Sources of International Criminal LawPaweł Aleksander Kupis
‘Crimes against international law are committed by men, not by abstract entities, and only by punishing individuals who commit such crimes can the provisions of international law be enforced’. This is probably the most renowned phrase from the judgement of the International Military Tribunal at Nuremberg. In more than six decades which have passed since the International Military Tribunal judgement was handed down, the recognition and the understanding of the concept of individual responsibility under international criminal law has been significantly reinforced and developed. Particularly, since the establishment of the International Criminal Tribunal for the former Yugoslavia, the International Criminal Tribunal for Rwanda, the International Criminal Court as well as other hybrid courts or internationalised domestic courts and tribunals such as the Special Court for Sierra Leone, the Extraordinary Chambers of Cambodia, Kosovo Regulation 64 panels, East Timor Special Panels for Serious Crimes, the Bosnia War Crimes Chamber, the Special Tribunal for Lebanon, the Iraqi High Tribunal and the Serbian War Crimes Chamber. The concept of individual responsibility under international criminal law has a much higher profile today, than ever before in the history. The rules of international law concerning international crimes and individual responsibility have not always appeared sufficiently clear.
Unlike national law, international law is not the ‘product of statute for the simple reason that there is yet no world authority empowered to enact statutes of universal application. International law is the product of treaties, conventions judicial decisions and customs which have received international acceptance or acquiescence’. Because of the anarchic nature of world politics, the formation of international law is more complicated than that of domestic law. The traditional starting point for an enquiry of the sources of international law is Art. 38 of the statute of the International Court of Justice. Article 38 provides that:
(1) The Court, whose function is to decide in accordance with international law such disputes as are submitted to it, shall apply:
(a) international conventions, whether general or particular, establishing rules expressly recognised by the contesting States;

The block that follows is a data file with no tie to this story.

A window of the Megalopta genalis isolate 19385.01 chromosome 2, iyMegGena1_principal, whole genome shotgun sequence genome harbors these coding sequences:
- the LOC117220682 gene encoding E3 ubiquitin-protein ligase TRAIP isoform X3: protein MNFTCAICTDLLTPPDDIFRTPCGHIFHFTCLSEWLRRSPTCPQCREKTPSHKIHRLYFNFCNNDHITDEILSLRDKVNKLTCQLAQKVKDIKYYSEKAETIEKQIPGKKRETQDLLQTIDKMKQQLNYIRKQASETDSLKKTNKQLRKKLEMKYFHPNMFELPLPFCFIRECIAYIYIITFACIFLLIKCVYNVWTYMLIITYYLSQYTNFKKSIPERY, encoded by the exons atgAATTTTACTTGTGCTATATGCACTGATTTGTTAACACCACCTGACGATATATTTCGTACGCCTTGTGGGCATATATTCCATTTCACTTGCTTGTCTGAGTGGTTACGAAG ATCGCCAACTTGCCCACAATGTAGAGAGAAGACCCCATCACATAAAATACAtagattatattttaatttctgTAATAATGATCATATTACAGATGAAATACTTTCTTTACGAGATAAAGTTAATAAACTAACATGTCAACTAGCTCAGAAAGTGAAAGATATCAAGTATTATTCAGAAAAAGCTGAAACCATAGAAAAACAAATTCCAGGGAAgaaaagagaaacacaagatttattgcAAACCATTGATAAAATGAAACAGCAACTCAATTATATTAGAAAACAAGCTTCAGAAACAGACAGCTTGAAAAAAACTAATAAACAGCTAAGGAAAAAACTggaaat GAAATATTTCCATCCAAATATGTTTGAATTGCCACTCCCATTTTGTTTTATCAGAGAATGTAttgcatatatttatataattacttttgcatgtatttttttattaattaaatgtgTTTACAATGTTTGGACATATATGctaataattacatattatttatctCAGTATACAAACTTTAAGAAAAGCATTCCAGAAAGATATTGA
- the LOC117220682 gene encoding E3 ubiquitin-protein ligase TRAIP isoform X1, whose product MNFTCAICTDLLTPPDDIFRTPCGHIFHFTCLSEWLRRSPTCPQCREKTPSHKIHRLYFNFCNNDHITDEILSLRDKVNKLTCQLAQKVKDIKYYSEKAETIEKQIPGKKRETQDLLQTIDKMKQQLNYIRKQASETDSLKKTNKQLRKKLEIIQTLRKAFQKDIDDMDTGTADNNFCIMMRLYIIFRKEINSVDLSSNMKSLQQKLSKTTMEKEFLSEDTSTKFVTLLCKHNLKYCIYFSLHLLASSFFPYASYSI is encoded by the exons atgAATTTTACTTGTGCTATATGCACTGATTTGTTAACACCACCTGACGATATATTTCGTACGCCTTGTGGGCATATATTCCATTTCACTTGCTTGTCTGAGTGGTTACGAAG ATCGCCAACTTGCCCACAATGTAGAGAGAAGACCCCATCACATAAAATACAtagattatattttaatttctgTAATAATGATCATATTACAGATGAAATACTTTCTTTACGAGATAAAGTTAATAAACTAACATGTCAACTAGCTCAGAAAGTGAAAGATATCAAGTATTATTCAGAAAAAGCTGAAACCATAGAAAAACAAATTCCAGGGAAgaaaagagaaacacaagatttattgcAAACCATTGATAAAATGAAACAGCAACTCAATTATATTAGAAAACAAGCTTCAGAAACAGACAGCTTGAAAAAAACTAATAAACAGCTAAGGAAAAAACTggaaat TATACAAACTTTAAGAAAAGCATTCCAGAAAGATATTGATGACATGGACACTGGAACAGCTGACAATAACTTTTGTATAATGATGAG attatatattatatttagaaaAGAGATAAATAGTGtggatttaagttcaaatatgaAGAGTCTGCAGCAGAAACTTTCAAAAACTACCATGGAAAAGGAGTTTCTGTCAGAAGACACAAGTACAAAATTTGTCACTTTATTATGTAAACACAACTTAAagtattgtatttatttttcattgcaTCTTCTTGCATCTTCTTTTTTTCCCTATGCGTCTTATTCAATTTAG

(b) international custom, as evidence of a general practice accepted as law;
(c) the general principles of law recognized by civilized nations;
(d) subject to the provisions of Article 59, judicial decisions and the teachingsof the most highly qualified publicists of the various nations, as subsidiary meansfor the determination of rules of law.
Article 38(1) does not, of course, exhaust the list of the sources of international law. Although the Article 38 is only limited to the sources of international law which the International Court of Justice must apply, it is generally accepted by the international community that this Article identifies the general sources of international law. There is no indication of any priority or hierarchy of the sources listed in Art. 38, except for the single reference to subsidiary means in item (d).
International treaties and international custom are the most important sources of public international law, and thus international criminal law. Conventions or treaties are more modern and more deliberate method of creating law because they represent an agreement reached between states in accordance with the principle of “pacta sunt servanda”. According to the Vienna Convention on the Law of Treaties, ‘every treaty in force is binding upon the parties to it and must be performed by them in good faith’. Examples of the treaties which are relevant in terms of international criminal law are the Hague Conventions of 1907, the four Geneva Conventions of 1949 with the Additional Protocols I and II of 1977and the Convention on the Prevention and Punishment of the Crime of Genocide of 1948.The Rome Statute of the International Criminal Court is also a multilateral treaty. Boththe Statute of the International Criminal Tribunal for Rwanda and the Statuteof the International Criminal Tribunal for the former Yugoslavia were adopted pursuantto Chapter VII United Nations Security Council resolutions and are binding on all United Nations member states.